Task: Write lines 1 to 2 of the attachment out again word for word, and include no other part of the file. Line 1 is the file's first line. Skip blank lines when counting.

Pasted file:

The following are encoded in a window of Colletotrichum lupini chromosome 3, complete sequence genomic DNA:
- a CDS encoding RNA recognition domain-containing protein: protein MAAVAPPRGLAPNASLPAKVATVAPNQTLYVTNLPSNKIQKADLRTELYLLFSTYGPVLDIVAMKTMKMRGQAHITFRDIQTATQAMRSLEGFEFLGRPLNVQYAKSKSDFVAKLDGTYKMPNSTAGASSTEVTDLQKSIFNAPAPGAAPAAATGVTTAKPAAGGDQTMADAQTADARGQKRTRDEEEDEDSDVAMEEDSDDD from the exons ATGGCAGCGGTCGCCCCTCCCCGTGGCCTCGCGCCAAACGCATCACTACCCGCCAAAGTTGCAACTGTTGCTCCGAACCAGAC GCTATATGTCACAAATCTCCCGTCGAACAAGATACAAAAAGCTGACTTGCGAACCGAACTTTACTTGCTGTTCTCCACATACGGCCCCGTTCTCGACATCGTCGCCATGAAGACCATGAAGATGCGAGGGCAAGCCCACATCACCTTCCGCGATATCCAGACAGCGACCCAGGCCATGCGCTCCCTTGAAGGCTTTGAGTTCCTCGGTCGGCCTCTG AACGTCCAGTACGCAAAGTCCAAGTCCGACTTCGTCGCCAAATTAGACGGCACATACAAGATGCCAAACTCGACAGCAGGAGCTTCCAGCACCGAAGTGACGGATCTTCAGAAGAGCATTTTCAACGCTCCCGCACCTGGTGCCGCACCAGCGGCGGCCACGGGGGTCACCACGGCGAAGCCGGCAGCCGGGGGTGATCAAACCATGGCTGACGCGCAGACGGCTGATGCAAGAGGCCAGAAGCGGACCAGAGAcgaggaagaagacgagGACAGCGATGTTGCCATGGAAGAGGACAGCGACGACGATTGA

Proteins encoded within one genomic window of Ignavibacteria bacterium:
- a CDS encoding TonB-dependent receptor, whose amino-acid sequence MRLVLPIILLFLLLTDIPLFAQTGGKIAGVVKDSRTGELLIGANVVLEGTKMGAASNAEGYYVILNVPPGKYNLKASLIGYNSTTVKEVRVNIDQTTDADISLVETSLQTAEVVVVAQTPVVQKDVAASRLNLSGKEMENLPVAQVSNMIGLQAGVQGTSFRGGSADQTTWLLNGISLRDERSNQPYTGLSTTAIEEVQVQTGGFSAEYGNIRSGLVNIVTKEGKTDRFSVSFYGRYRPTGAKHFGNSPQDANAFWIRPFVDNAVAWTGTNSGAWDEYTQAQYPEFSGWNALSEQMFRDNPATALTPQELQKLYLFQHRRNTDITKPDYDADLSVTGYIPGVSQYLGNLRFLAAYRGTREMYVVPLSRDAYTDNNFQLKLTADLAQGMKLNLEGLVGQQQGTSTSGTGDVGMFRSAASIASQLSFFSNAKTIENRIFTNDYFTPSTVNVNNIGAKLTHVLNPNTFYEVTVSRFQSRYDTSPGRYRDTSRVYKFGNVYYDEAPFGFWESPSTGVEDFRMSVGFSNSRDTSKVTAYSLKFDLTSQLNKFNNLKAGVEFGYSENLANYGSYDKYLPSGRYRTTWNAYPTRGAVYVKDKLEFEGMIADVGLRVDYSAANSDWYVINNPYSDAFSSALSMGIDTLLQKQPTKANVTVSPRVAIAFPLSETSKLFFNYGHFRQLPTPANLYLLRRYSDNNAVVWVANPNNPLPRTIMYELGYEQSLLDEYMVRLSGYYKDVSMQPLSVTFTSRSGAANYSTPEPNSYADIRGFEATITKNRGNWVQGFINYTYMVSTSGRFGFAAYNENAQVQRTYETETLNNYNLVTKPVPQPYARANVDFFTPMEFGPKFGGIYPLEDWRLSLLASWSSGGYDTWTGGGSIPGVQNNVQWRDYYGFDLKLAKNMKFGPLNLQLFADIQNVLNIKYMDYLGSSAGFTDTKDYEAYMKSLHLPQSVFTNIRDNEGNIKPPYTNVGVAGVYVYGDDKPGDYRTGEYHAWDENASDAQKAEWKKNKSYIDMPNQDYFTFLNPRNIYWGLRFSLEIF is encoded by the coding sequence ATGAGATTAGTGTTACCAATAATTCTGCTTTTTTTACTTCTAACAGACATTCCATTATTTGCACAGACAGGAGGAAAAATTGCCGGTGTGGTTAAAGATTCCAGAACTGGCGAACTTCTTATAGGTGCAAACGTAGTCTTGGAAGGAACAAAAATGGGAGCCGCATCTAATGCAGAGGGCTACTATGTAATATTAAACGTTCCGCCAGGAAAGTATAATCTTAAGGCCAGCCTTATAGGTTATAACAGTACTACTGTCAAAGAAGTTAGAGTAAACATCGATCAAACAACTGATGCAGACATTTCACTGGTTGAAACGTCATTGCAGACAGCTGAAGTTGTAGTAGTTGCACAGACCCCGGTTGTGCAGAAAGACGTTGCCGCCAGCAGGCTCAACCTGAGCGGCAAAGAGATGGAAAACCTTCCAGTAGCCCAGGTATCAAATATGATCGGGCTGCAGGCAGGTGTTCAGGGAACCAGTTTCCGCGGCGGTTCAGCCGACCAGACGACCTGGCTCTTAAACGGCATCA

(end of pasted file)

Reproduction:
The following are encoded in a window of Colletotrichum lupini chromosome 3, complete sequence genomic DNA:
- a CDS encoding RNA recognition domain-containing protein: protein MAAVAPPRGLAPNASLPAKVATVAPNQTLYVTNLPSNKIQKADLRTELYLLFSTYGPVLDIVAMKTMKMRGQAHITFRDIQTATQAMRSLEGFEFLGRPLNVQYAKSKSDFVAKLDGTYKMPNSTAGASSTEVTDLQKSIFNAPAPGAAPAAATGVTTAKPAAGGDQTMADAQTADARGQKRTRDEEEDEDSDVAMEEDSDDD from the exons ATGGCAGCGGTCGCCCCTCCCCGTGGCCTCGCGCCAAACGCATCACTACCCGCCAAAGTTGCAACTGTTGCTCCGAACCAGAC GCTATATGTCACAAATCTCCCGTCGAACAAGATACAAAAAGCTGACTTGCGAACCGAACTTTACTTGCTGTTCTCCACATACGGCCCCGTTCTCGACATCGTCGCCATGAAGACCATGAAGATGCGAGGGCAAGCCCACATCACCTTCCGCGATATCCAGACAGCGACCCAGGCCATGCGCTCCCTTGAAGGCTTTGAGTTCCTCGGTCGGCCTCTG AACGTCCAGTACGCAAAGTCCAAGTCCGACTTCGTCGCCAAATTAGACGGCACATACAAGATGCCAAACTCGACAGCAGGAGCTTCCAGCACCGAAGTGACGGATCTTCAGAAGAGCATTTTCAACGCTCCCGCACCTGGTGCCGCACCAGCGGCGGCCACGGGGGTCACCACGGCGAAGCCGGCAGCCGGGGGTGATCAAACCATGGCTGACGCGCAGACGGCTGATGCAAGAGGCCAGAAGCGGACCAGAGAcgaggaagaagacgagGACAGCGATGTTGCCATGGAAGAGGACAGCGACGACGATTGA